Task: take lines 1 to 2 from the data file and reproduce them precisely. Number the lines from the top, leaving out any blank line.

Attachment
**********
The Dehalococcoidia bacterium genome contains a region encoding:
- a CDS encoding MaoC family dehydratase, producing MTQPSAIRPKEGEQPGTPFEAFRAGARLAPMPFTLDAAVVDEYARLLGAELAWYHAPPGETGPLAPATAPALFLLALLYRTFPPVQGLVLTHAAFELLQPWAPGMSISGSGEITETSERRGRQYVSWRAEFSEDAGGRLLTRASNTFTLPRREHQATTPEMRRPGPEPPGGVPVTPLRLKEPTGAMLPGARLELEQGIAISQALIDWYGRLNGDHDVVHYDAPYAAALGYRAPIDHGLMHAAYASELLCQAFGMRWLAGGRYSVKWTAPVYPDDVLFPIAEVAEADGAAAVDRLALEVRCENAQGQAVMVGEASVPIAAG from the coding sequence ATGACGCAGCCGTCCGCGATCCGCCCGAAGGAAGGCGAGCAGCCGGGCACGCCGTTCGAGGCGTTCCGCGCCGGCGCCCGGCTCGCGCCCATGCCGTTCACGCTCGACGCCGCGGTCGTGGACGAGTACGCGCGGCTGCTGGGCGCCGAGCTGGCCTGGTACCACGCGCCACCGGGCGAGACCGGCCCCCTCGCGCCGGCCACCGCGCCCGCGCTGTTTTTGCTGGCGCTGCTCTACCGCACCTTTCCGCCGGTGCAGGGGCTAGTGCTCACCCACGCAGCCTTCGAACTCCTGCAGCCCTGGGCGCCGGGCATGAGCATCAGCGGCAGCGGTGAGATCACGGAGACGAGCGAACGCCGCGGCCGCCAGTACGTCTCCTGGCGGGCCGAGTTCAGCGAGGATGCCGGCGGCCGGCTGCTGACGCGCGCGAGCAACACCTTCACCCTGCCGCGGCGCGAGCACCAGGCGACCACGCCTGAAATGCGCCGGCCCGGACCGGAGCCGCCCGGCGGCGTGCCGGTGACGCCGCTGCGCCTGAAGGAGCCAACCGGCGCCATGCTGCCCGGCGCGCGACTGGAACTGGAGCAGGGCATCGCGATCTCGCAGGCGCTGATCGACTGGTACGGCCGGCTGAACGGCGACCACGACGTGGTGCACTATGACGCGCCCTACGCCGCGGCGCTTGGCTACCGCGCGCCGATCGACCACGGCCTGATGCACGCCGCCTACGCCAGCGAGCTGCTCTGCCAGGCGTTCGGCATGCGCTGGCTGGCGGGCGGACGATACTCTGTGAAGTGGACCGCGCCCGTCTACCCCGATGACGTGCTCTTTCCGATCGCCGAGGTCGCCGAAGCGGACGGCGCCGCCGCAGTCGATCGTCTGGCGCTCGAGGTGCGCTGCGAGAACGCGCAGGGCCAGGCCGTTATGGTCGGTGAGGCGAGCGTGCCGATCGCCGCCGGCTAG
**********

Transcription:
The Dehalococcoidia bacterium genome contains a region encoding:
- a CDS encoding MaoC family dehydratase, producing MTQPSAIRPKEGEQPGTPFEAFRAGARLAPMPFTLDAAVVDEYARLLGAELAWYHAPPGETGPLAPATAPALFLLALLYRTFPPVQGLVLTHAAFELLQPWAPGMSISGSGEITETSERRGRQYVSWRAEFSEDAGGRLLTRASNTFTLPRREHQATTPEMRRPGPEPPGGVPVTPLRLKEPTGAMLPGARLELEQGIAISQALIDWYGRLNGDHDVVHYDAPYAAALGYRAPIDHGLMHAAYASELLCQAFGMRWLAGGRYSVKWTAPVYPDDVLFPIAEVAEADGAAAVDRLALEVRCENAQGQAVMVGEASVPIAAG from the coding sequence ATGACGCAGCCGTCCGCGATCCGCCCGAAGGAAGGCGAGCAGCCGGGCACGCCGTTCGAGGCGTTCCGCGCCGGCGCCCGGCTCGCGCCCATGCCGTTCACGCTCGACGCCGCGGTCGTGGACGAGTACGCGCGGCTGCTGGGCGCCGAGCTGGCCTGGTACCACGCGCCACCGGGCGAGACCGGCCCCCTCGCGCCGGCCACCGCGCCCGCGCTGTTTTTGCTGGCGCTGCTCTACCGCACCTTTCCGCCGGTGCAGGGGCTAGTGCTCACCCACGCAGCCTTCGAACTCCTGCAGCCCTGGGCGCCGGGCATGAGCATCAGCGGCAGCGGTGAGATCACGGAGACGAGCGAACGCCGCGGCCGCCAGTACGTCTCCTGGCGGGCCGAGTTCAGCGAGGATGCCGGCGGCCGGCTGCTGACGCGCGCGAGCAACACCTTCACCCTGCCGCGGCGCGAGCACCAGGCGACCACGCCTGAAATGCGCCGGCCCGGACCGGAGCCGCCCGGCGGCGTGCCGGTGACGCCGCTGCGCCTGAAGGAGCCAACCGGCGCCATGCTGCCCGGCGCGCGACTGGAACTGGAGCAGGGCATCGCGATCTCGCAGGCGCTGATCGACTGGTACGGCCGGCTGAACGGCGACCACGACGTGGTGCACTATGACGCGCCCTACGCCGCGGCGCTTGGCTACCGCGCGCCGATCGACCACGGCCTGATGCACGCCGCCTACGCCAGCGAGCTGCTCTGCCAGGCGTTCGGCATGCGCTGGCTGGCGGGCGGACGATACTCTGTGAAGTGGACCGCGCCCGTCTACCCCGATGACGTGCTCTTTCCGATCGCCGAGGTCGCCGAAGCGGACGGCGCCGCCGCAGTCGATCGTCTGGCGCTCGAGGTGCGCTGCGAGAACGCGCAGGGCCAGGCCGTTATGGTCGGTGAGGCGAGCGTGCCGATCGCCGCCGGCTAG